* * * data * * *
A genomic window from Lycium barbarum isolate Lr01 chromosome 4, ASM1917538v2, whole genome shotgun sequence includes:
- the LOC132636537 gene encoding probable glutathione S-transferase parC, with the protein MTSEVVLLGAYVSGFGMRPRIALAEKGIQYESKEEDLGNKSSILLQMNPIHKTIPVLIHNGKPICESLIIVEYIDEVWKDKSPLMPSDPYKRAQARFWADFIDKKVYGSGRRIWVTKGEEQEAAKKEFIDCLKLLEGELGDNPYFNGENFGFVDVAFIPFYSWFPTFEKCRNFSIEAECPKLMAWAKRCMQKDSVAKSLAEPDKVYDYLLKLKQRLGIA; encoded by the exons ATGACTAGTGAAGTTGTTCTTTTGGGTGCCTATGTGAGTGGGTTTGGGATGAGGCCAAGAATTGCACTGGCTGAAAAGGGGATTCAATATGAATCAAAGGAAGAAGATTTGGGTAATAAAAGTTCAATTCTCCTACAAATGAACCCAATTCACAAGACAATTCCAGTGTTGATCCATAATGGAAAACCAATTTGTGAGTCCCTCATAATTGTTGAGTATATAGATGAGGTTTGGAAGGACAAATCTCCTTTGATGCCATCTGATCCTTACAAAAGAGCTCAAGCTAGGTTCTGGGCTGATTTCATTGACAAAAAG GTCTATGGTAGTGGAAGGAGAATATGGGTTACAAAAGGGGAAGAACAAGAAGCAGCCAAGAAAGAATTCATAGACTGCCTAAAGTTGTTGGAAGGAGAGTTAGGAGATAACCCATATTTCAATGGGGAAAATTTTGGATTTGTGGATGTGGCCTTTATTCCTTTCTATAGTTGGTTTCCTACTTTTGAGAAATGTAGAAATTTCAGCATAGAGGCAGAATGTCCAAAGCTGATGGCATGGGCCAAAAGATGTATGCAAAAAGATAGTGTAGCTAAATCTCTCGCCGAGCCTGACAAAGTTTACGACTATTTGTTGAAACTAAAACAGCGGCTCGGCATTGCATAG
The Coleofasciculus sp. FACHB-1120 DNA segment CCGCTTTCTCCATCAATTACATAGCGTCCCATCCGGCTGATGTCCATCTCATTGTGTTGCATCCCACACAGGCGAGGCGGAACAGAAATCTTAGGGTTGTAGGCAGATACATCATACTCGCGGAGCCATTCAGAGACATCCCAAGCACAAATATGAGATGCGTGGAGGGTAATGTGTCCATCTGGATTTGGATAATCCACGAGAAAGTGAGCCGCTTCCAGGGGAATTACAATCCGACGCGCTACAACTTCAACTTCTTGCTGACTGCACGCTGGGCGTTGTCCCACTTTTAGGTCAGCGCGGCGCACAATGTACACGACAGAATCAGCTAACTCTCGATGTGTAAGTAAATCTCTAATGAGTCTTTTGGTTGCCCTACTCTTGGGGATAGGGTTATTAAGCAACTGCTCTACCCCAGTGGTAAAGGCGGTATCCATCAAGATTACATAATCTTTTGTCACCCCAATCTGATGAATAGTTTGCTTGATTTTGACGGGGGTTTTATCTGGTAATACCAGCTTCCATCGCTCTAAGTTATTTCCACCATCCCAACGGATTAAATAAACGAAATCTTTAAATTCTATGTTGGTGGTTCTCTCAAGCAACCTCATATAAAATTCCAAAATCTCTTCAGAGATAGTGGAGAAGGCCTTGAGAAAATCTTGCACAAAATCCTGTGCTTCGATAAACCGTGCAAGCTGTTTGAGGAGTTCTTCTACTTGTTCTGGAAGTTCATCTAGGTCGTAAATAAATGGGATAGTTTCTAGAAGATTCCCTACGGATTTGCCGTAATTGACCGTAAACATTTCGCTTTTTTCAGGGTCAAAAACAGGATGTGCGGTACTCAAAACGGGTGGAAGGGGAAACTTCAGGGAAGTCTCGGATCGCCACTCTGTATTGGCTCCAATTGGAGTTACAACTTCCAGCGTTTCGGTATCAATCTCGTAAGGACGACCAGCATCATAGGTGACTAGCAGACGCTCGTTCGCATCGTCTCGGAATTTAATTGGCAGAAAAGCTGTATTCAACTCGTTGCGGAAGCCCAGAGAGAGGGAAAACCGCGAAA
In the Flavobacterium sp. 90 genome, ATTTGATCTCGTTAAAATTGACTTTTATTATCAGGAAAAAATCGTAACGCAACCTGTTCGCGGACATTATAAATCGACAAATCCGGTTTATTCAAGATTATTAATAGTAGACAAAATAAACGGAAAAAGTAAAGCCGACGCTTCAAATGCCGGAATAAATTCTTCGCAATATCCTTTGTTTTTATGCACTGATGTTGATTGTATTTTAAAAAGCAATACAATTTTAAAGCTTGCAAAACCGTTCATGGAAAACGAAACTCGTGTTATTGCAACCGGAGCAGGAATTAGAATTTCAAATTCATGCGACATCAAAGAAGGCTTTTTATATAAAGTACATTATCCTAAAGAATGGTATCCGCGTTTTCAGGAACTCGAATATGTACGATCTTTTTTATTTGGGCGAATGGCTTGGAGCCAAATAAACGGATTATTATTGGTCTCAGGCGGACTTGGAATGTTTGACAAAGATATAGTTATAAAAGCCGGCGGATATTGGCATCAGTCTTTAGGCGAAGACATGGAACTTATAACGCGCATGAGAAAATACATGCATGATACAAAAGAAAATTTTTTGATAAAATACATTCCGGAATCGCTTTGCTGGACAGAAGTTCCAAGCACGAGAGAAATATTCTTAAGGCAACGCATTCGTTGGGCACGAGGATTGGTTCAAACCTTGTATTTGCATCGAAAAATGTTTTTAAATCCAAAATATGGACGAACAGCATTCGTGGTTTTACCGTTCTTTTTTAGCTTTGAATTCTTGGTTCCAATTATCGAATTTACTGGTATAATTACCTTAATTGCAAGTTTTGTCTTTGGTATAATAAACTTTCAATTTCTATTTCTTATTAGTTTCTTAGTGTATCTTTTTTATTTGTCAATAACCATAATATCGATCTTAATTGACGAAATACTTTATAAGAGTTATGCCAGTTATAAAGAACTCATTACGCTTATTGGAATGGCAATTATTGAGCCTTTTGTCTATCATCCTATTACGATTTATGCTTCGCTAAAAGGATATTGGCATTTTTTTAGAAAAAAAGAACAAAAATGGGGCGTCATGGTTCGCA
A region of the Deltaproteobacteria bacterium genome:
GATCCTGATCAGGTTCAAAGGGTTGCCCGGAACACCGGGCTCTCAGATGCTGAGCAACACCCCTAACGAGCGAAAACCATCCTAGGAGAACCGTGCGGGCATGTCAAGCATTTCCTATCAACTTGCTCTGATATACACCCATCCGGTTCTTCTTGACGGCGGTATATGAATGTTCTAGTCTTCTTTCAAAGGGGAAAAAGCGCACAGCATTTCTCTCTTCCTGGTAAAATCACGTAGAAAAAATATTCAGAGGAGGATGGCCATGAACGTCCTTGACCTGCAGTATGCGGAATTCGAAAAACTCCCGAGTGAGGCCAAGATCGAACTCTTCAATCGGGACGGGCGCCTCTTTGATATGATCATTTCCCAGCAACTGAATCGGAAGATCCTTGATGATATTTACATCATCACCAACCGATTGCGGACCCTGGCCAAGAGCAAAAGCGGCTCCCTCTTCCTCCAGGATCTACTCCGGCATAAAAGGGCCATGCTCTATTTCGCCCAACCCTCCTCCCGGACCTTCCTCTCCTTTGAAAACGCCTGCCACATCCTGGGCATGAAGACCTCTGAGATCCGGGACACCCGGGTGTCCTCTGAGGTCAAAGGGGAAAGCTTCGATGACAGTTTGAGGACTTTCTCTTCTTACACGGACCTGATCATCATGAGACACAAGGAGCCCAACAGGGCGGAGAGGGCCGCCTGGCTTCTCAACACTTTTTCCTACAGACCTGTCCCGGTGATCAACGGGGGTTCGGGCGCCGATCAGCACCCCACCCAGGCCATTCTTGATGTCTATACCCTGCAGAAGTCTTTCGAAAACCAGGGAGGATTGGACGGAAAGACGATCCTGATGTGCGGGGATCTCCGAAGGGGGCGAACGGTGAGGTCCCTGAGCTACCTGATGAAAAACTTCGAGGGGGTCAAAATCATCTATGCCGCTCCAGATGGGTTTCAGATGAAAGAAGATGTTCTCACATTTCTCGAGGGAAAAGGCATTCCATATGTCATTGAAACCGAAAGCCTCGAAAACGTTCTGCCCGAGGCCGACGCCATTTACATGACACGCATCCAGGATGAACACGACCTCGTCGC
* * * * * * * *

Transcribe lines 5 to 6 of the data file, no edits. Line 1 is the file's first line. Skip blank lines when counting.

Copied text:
A region of the Deltaproteobacteria bacterium genome:
GATCCTGATCAGGTTCAAAGGGTTGCCCGGAACACCGGGCTCTCAGATGCTGAGCAACACCCCTAACGAGCGAAAACCATCCTAGGAGAACCGTGCGGGCATGTCAAGCATTTCCTATCAACTTGCTCTGATATACACCCATCCGGTTCTTCTTGACGGCGGTATATGAATGTTCTAGTCTTCTTTCAAAGGGGAAAAAGCGCACAGCATTTCTCTCTTCCTGGTAAAATCACGTAGAAAAAATATTCAGAGGAGGATGGCCATGAACGTCCTTGACCTGCAGTATGCGGAATTCGAAAAACTCCCGAGTGAGGCCAAGATCGAACTCTTCAATCGGGACGGGCGCCTCTTTGATATGATCATTTCCCAGCAACTGAATCGGAAGATCCTTGATGATATTTACATCATCACCAACCGATTGCGGACCCTGGCCAAGAGCAAAAGCGGCTCCCTCTTCCTCCAGGATCTACTCCGGCATAAAAGGGCCATGCTCTATTTCGCCCAACCCTCCTCCCGGACCTTCCTCTCCTTTGAAAACGCCTGCCACATCCTGGGCATGAAGACCTCTGAGATCCGGGACACCCGGGTGTCCTCTGAGGTCAAAGGGGAAAGCTTCGATGACAGTTTGAGGACTTTCTCTTCTTACACGGACCTGATCATCATGAGACACAAGGAGCCCAACAGGGCGGAGAGGGCCGCCTGGCTTCTCAACACTTTTTCCTACAGACCTGTCCCGGTGATCAACGGGGGTTCGGGCGCCGATCAGCACCCCACCCAGGCCATTCTTGATGTCTATACCCTGCAGAAGTCTTTCGAAAACCAGGGAGGATTGGACGGAAAGACGATCCTGATGTGCGGGGATCTCCGAAGGGGGCGAACGGTGAGGTCCCTGAGCTACCTGATGAAAAACTTCGAGGGGGTCAAAATCATCTATGCCGCTCCAGATGGGTTTCAGATGAAAGAAGATGTTCTCACATTTCTCGAGGGAAAAGGCATTCCATATGTCATTGAAACCGAAAGCCTCGAAAACGTTCTGCCCGAGGCCGACGCCATTTACATGACACGCATCCAGGATGAACACGACCTCGTCGC